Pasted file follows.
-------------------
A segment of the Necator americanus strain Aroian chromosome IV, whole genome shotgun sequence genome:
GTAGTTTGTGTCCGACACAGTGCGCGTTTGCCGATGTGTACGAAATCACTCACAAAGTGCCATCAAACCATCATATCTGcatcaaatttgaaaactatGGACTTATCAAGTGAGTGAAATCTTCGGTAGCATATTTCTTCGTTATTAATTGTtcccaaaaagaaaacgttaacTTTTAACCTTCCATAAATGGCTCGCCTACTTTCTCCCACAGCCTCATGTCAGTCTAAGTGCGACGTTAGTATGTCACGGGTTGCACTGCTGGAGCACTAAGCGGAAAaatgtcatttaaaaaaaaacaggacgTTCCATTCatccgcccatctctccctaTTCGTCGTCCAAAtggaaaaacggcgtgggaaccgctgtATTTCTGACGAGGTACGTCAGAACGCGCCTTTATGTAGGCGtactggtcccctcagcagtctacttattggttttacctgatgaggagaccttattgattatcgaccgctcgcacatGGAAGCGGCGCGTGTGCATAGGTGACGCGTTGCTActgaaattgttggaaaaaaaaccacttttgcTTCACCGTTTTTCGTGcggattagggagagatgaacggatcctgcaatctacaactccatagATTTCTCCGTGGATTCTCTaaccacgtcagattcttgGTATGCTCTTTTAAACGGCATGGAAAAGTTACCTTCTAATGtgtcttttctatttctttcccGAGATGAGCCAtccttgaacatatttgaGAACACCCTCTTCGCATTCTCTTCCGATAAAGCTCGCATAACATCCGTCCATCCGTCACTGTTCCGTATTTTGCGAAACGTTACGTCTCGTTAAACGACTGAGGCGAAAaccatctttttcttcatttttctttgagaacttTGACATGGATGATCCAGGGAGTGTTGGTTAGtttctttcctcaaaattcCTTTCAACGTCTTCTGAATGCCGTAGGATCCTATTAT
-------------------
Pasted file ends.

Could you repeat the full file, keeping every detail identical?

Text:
A segment of the Necator americanus strain Aroian chromosome IV, whole genome shotgun sequence genome:
GTAGTTTGTGTCCGACACAGTGCGCGTTTGCCGATGTGTACGAAATCACTCACAAAGTGCCATCAAACCATCATATCTGcatcaaatttgaaaactatGGACTTATCAAGTGAGTGAAATCTTCGGTAGCATATTTCTTCGTTATTAATTGTtcccaaaaagaaaacgttaacTTTTAACCTTCCATAAATGGCTCGCCTACTTTCTCCCACAGCCTCATGTCAGTCTAAGTGCGACGTTAGTATGTCACGGGTTGCACTGCTGGAGCACTAAGCGGAAAaatgtcatttaaaaaaaaacaggacgTTCCATTCatccgcccatctctccctaTTCGTCGTCCAAAtggaaaaacggcgtgggaaccgctgtATTTCTGACGAGGTACGTCAGAACGCGCCTTTATGTAGGCGtactggtcccctcagcagtctacttattggttttacctgatgaggagaccttattgattatcgaccgctcgcacatGGAAGCGGCGCGTGTGCATAGGTGACGCGTTGCTActgaaattgttggaaaaaaaaccacttttgcTTCACCGTTTTTCGTGcggattagggagagatgaacggatcctgcaatctacaactccatagATTTCTCCGTGGATTCTCTaaccacgtcagattcttgGTATGCTCTTTTAAACGGCATGGAAAAGTTACCTTCTAATGtgtcttttctatttctttcccGAGATGAGCCAtccttgaacatatttgaGAACACCCTCTTCGCATTCTCTTCCGATAAAGCTCGCATAACATCCGTCCATCCGTCACTGTTCCGTATTTTGCGAAACGTTACGTCTCGTTAAACGACTGAGGCGAAAaccatctttttcttcatttttctttgagaacttTGACATGGATGATCCAGGGAGTGTTGGTTAGtttctttcctcaaaattcCTTTCAACGTCTTCTGAATGCCGTAGGATCCTATTAT